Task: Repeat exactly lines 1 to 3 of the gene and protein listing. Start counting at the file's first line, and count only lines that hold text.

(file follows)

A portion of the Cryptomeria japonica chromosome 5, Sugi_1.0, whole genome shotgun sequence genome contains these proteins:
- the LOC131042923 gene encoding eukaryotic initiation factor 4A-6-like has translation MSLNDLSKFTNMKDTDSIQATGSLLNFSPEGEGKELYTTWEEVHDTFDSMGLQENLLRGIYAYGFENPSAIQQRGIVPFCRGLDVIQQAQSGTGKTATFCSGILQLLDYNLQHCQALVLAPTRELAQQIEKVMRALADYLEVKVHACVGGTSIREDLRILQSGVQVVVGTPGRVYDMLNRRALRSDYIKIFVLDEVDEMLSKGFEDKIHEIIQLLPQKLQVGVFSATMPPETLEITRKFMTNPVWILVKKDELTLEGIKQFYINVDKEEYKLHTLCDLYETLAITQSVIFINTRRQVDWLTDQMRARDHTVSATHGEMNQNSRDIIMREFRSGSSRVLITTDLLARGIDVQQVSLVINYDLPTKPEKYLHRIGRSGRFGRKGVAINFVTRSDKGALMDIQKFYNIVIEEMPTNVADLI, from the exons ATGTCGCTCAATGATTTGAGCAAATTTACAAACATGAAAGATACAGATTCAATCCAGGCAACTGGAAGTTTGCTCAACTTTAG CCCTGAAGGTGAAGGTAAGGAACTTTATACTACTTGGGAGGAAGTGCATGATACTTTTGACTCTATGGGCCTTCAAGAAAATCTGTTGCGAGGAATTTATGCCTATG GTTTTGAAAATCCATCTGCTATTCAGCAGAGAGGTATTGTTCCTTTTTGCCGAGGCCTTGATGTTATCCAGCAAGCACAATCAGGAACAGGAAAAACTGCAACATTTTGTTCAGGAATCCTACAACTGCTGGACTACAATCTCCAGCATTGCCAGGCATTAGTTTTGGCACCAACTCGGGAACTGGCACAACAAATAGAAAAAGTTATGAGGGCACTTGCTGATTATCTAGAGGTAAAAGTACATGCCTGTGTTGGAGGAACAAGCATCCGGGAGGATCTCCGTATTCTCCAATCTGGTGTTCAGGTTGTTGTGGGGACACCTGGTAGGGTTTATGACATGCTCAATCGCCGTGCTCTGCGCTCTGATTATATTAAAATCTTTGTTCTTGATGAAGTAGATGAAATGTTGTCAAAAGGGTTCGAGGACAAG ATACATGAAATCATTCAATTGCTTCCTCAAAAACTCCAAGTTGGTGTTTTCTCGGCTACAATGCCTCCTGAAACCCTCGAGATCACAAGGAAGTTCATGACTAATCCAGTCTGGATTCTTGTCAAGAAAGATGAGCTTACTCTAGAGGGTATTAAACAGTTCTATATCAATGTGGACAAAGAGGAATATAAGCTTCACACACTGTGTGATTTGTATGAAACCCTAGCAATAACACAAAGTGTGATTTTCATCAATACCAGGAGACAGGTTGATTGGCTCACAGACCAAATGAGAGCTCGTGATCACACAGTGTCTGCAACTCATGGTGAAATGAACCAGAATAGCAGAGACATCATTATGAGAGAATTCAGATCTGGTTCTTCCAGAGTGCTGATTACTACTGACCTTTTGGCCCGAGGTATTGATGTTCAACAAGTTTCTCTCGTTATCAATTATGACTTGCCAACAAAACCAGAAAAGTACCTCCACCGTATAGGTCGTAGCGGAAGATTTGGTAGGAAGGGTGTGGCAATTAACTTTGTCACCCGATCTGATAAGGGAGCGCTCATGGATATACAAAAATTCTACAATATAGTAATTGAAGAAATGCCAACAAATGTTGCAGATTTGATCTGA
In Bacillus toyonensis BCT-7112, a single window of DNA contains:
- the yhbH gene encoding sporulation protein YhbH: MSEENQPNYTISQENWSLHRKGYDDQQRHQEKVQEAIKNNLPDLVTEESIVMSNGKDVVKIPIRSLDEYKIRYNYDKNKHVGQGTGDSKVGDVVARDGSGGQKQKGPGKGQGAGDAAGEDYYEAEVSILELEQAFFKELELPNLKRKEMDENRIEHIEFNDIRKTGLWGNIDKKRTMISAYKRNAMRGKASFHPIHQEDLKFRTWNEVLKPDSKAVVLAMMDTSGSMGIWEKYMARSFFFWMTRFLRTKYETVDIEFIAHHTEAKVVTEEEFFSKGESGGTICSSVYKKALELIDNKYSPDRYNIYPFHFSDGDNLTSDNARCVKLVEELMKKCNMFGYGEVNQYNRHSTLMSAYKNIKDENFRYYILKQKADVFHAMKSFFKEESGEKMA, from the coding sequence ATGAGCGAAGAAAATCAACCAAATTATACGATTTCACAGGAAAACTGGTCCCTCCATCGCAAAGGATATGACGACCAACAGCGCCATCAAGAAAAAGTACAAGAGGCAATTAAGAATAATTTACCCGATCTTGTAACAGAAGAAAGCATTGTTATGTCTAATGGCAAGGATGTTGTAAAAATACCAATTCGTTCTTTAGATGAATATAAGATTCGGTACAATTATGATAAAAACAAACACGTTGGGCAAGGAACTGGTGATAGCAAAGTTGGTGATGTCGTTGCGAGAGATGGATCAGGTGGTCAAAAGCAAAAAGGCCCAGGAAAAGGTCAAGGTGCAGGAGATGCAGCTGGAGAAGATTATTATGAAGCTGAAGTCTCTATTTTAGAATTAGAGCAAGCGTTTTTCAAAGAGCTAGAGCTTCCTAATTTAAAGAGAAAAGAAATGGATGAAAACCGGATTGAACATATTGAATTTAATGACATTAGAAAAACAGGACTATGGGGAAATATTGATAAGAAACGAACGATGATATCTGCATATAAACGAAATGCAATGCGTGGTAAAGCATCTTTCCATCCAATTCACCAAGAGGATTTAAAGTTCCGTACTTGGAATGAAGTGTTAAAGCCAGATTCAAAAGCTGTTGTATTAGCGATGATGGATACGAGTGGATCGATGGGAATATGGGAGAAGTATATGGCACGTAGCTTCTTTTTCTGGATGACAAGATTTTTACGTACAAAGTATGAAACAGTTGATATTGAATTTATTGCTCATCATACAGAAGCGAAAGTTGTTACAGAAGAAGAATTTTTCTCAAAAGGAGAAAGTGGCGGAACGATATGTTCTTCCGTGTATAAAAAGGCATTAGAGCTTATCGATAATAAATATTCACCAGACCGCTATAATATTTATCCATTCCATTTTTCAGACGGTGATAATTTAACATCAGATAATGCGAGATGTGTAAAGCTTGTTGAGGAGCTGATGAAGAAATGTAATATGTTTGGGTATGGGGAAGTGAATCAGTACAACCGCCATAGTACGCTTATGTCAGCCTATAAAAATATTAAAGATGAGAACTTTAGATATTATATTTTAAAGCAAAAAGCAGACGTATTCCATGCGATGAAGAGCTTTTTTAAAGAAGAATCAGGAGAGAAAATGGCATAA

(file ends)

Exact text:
A portion of the Cryptomeria japonica chromosome 5, Sugi_1.0, whole genome shotgun sequence genome contains these proteins:
- the LOC131042923 gene encoding eukaryotic initiation factor 4A-6-like has translation MSLNDLSKFTNMKDTDSIQATGSLLNFSPEGEGKELYTTWEEVHDTFDSMGLQENLLRGIYAYGFENPSAIQQRGIVPFCRGLDVIQQAQSGTGKTATFCSGILQLLDYNLQHCQALVLAPTRELAQQIEKVMRALADYLEVKVHACVGGTSIREDLRILQSGVQVVVGTPGRVYDMLNRRALRSDYIKIFVLDEVDEMLSKGFEDKIHEIIQLLPQKLQVGVFSATMPPETLEITRKFMTNPVWILVKKDELTLEGIKQFYINVDKEEYKLHTLCDLYETLAITQSVIFINTRRQVDWLTDQMRARDHTVSATHGEMNQNSRDIIMREFRSGSSRVLITTDLLARGIDVQQVSLVINYDLPTKPEKYLHRIGRSGRFGRKGVAINFVTRSDKGALMDIQKFYNIVIEEMPTNVADLI, from the exons ATGTCGCTCAATGATTTGAGCAAATTTACAAACATGAAAGATACAGATTCAATCCAGGCAACTGGAAGTTTGCTCAACTTTAG CCCTGAAGGTGAAGGTAAGGAACTTTATACTACTTGGGAGGAAGTGCATGATACTTTTGACTCTATGGGCCTTCAAGAAAATCTGTTGCGAGGAATTTATGCCTATG GTTTTGAAAATCCATCTGCTATTCAGCAGAGAGGTATTGTTCCTTTTTGCCGAGGCCTTGATGTTATCCAGCAAGCACAATCAGGAACAGGAAAAACTGCAACATTTTGTTCAGGAATCCTACAACTGCTGGACTACAATCTCCAGCATTGCCAGGCATTAGTTTTGGCACCAACTCGGGAACTGGCACAACAAATAGAAAAAGTTATGAGGGCACTTGCTGATTATCTAGAGGTAAAAGTACATGCCTGTGTTGGAGGAACAAGCATCCGGGAGGATCTCCGTATTCTCCAATCTGGTGTTCAGGTTGTTGTGGGGACACCTGGTAGGGTTTATGACATGCTCAATCGCCGTGCTCTGCGCTCTGATTATATTAAAATCTTTGTTCTTGATGAAGTAGATGAAATGTTGTCAAAAGGGTTCGAGGACAAG ATACATGAAATCATTCAATTGCTTCCTCAAAAACTCCAAGTTGGTGTTTTCTCGGCTACAATGCCTCCTGAAACCCTCGAGATCACAAGGAAGTTCATGACTAATCCAGTCTGGATTCTTGTCAAGAAAGATGAGCTTACTCTAGAGGGTATTAAACAGTTCTATATCAATGTGGACAAAGAGGAATATAAGCTTCACACACTGTGTGATTTGTATGAAACCCTAGCAATAACACAAAGTGTGATTTTCATCAATACCAGGAGACAGGTTGATTGGCTCACAGACCAAATGAGAGCTCGTGATCACACAGTGTCTGCAACTCATGGTGAAATGAACCAGAATAGCAGAGACATCATTATGAGAGAATTCAGATCTGGTTCTTCCAGAGTGCTGATTACTACTGACCTTTTGGCCCGAGGTATTGATGTTCAACAAGTTTCTCTCGTTATCAATTATGACTTGCCAACAAAACCAGAAAAGTACCTCCACCGTATAGGTCGTAGCGGAAGATTTGGTAGGAAGGGTGTGGCAATTAACTTTGTCACCCGATCTGATAAGGGAGCGCTCATGGATATACAAAAATTCTACAATATAGTAATTGAAGAAATGCCAACAAATGTTGCAGATTTGATCTGA
In Bacillus toyonensis BCT-7112, a single window of DNA contains: